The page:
1. Give details of your run as follows via the Contact Us link

 

Run Details to include:

 

  • If it is and A to A or A to B (you will have to pay the taxi fare yourselves).

  • Date (always a Tuesday!)

  • Time  (7:00pm)

  • Start location

  • Transport options on how to get to the start

  • On On details about the restaurant

  • Requirements: i.e. Mozzie spray, torch, water etc.  On the ladies run we do not supply water for the runners so they must bring their own and it is always a good idea to bring a torch.

  • Contact details for the hare.

  • Additional Info: i.e. if there is a runner/walker split or if its a special event run.

 

See previous weeks run on the website for an example.

 

2. Your responsibilities as a hare are:

 

  • To set the run

  • To arrange for drinks and ice to be available at the bins for after the run

  • To arrange the On On

 

Taking these individually:

 

SETTING THE RUN

The hare raiser will ensure that at least one of the Hares is experienced in setting runs but you should also read the‘Guide to the Laying of Trails’.

 

Make sure you do at least one recce beforehand (preferably around the time of the actual run so that you encounter actual conditions).

 

As an indication, a route that takes you 2 hours to walk is about right.  Hash run should last between 45 and 75mins, depending on the terrain and weather and usually gives that pack the chance to run as well as to clamber through the shaggy (dense vegetation) and scramble up and down hills.  A good guide for hares is; the hotter and hillier it is, the shorter the run.  The runs are normally between 3 and 5 miles, (approx. 5 to 8km).

 

Runs normally start and finish in the same place but occasionally hares organize A to B runs.  It can make for an interesting run if nobody knows where B is but there are some drawbacks on the organizational front.  For instance you would have to arrange for the bags etc. to be transported to B (out of your own pocket) and make sure that your run is advertised in the newsletter/on the websites as A to B in order that car drivers don’t end up in one place with their cars in another!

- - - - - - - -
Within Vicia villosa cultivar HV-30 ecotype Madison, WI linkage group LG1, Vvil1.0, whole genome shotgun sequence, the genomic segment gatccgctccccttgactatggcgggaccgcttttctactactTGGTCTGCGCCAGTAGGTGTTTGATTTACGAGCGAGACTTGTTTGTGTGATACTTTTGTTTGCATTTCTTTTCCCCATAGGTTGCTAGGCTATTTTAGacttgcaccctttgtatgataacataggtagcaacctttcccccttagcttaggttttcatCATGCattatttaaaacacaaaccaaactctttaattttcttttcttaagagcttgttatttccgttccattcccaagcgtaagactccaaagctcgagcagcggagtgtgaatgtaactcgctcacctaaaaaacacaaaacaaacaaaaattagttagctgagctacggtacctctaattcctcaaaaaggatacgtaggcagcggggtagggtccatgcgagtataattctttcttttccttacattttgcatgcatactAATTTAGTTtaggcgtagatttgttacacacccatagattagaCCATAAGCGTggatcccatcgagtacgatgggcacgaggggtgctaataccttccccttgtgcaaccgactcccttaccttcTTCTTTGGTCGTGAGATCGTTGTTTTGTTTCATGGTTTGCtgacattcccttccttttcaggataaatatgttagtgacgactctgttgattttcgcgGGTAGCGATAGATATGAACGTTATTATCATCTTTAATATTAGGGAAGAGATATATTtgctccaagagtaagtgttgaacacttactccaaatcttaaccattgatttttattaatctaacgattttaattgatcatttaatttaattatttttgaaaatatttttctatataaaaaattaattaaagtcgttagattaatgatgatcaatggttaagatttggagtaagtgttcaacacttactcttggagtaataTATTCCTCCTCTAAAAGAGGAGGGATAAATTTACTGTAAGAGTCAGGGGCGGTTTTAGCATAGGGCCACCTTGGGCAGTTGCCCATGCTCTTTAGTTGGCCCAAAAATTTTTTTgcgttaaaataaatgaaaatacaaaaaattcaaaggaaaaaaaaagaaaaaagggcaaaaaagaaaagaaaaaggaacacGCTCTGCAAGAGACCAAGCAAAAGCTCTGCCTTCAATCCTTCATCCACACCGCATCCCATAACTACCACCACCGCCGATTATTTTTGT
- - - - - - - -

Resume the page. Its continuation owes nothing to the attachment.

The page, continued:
DRINKS AT THE BINS

Liaise with the Hare Raiser; she will advise whether there are drinks left over from the previous week.

 

Try to ensure that you buy your own drinks from a supermarket to keep costs down.

 

Remember always include ice (usually available from both the Park and Shop and Wellcome shops)

 

As an approximate guide, to cater for 20 people you would need: 18 cans of beer, 20 bottles of water and 30 mixed softies (including Grapefruit, coke, diet coke, iced tea and whatever the local pack is tending towards these days). One or two snacks would be nice too but no more than 4 bags of chips.  Please keep your receipts for reimbursement by Hash Cash.

 

THE ON ON

Make a reservation at the restaurant you know.

 

However, before you commit to a reservation, it is usually possible to negotiate a discount on the food and/or drink for a large group.  Check the corkage prices too for wine bottles – another possible option for negotiation.  If possible write down the arrangements you have made with the restaurant and get the manager to sign the paper and keep it handy on the night in case of problems.

 

Try to keep costs to a minimum, around $80 per person for food – this will take some planning these days but should be possible if the right restaurants are located and some negotiation skills are used. Remember to check whether a service charge will be imposed (it is usually possible to negotiate on this).

 

Liaise with the GM on down-down drinks.  Preferably the cost of these should be include in the final bill but this is not always possible.

 

The bill should be called for either before or just after the down downs – and before anyone leaves!!

 

Try to make sure that one of the Hares reaches the restaurant before anyone else in order to ensure that everything is ready and to advise people as they arrive what the system is for paying for drinks, it is usually easier for people to pay for drinks as they consume them – this is also fairer on the non-drinkers who are not keen on subsidizing others.

 

If possible, the other Hare should remain at the bins to make sure that everything is tidied up and no one has left anything behind.

 

DONT HESITATE TO ASK FOR ADVICE FROM THE HARE RAISER

Hares' Guide